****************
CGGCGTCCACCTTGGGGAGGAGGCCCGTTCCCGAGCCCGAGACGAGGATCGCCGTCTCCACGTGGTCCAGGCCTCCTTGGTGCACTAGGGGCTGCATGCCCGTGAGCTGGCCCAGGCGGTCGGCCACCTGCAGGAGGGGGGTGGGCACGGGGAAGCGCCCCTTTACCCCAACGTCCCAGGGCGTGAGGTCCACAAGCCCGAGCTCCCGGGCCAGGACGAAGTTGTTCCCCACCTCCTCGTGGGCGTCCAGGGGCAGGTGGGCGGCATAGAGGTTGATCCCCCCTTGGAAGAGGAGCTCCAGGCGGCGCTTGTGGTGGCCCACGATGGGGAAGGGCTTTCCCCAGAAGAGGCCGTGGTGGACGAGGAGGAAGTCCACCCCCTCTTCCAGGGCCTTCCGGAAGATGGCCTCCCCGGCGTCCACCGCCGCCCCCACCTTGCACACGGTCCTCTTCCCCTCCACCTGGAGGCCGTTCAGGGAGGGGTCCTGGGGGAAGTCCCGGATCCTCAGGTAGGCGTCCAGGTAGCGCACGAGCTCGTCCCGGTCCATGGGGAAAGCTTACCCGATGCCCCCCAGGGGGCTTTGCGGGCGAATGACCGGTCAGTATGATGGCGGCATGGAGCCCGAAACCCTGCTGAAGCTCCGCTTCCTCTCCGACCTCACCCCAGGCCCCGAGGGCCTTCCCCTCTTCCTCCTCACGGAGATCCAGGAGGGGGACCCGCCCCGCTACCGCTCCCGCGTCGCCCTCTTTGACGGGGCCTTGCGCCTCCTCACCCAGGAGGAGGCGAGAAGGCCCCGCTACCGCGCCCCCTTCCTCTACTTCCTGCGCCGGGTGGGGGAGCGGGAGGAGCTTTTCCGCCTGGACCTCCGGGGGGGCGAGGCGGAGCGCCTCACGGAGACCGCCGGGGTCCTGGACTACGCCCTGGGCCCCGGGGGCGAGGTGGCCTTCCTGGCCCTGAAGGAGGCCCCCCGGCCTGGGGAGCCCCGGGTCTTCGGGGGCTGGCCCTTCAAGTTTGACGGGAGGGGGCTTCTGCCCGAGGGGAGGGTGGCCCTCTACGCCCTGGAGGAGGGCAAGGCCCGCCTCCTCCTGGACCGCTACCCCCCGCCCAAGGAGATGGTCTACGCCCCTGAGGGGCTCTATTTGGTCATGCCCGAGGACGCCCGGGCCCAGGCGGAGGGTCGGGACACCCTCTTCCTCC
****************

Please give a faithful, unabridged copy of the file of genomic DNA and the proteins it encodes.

CGGCGTCCACCTTGGGGAGGAGGCCCGTTCCCGAGCCCGAGACGAGGATCGCCGTCTCCACGTGGTCCAGGCCTCCTTGGTGCACTAGGGGCTGCATGCCCGTGAGCTGGCCCAGGCGGTCGGCCACCTGCAGGAGGGGGGTGGGCACGGGGAAGCGCCCCTTTACCCCAACGTCCCAGGGCGTGAGGTCCACAAGCCCGAGCTCCCGGGCCAGGACGAAGTTGTTCCCCACCTCCTCGTGGGCGTCCAGGGGCAGGTGGGCGGCATAGAGGTTGATCCCCCCTTGGAAGAGGAGCTCCAGGCGGCGCTTGTGGTGGCCCACGATGGGGAAGGGCTTTCCCCAGAAGAGGCCGTGGTGGACGAGGAGGAAGTCCACCCCCTCTTCCAGGGCCTTCCGGAAGATGGCCTCCCCGGCGTCCACCGCCGCCCCCACCTTGCACACGGTCCTCTTCCCCTCCACCTGGAGGCCGTTCAGGGAGGGGTCCTGGGGGAAGTCCCGGATCCTCAGGTAGGCGTCCAGGTAGCGCACGAGCTCGTCCCGGTCCATGGGGAAAGCTTACCCGATGCCCCCCAGGGGGCTTTGCGGGCGAATGACCGGTCAGTATGATGGCGGCATGGAGCCCGAAACCCTGCTGAAGCTCCGCTTCCTCTCCGACCTCACCCCAGGCCCCGAGGGCCTTCCCCTCTTCCTCCTCACGGAGATCCAGGAGGGGGACCCGCCCCGCTACCGCTCCCGCGTCGCCCTCTTTGACGGGGCCTTGCGCCTCCTCACCCAGGAGGAGGCGAGAAGGCCCCGCTACCGCGCCCCCTTCCTCTACTTCCTGCGCCGGGTGGGGGAGCGGGAGGAGCTTTTCCGCCTGGACCTCCGGGGGGGCGAGGCGGAGCGCCTCACGGAGACCGCCGGGGTCCTGGACTACGCCCTGGGCCCCGGGGGCGAGGTGGCCTTCCTGGCCCTGAAGGAGGCCCCCCGGCCTGGGGAGCCCCGGGTCTTCGGGGGCTGGCCCTTCAAGTTTGACGGGAGGGGGCTTCTGCCCGAGGGGAGGGTGGCCCTCTACGCCCTGGAGGAGGGCAAGGCCCGCCTCCTCCTGGACCGCTACCCCCCGCCCAAGGAGATGGTCTACGCCCCTGAGGGGCTCTATTTGGTCATGCCCGAGGACGCCCGGGCCCAGGCGGAGGGTCGGGACACCCTCTTCCTCC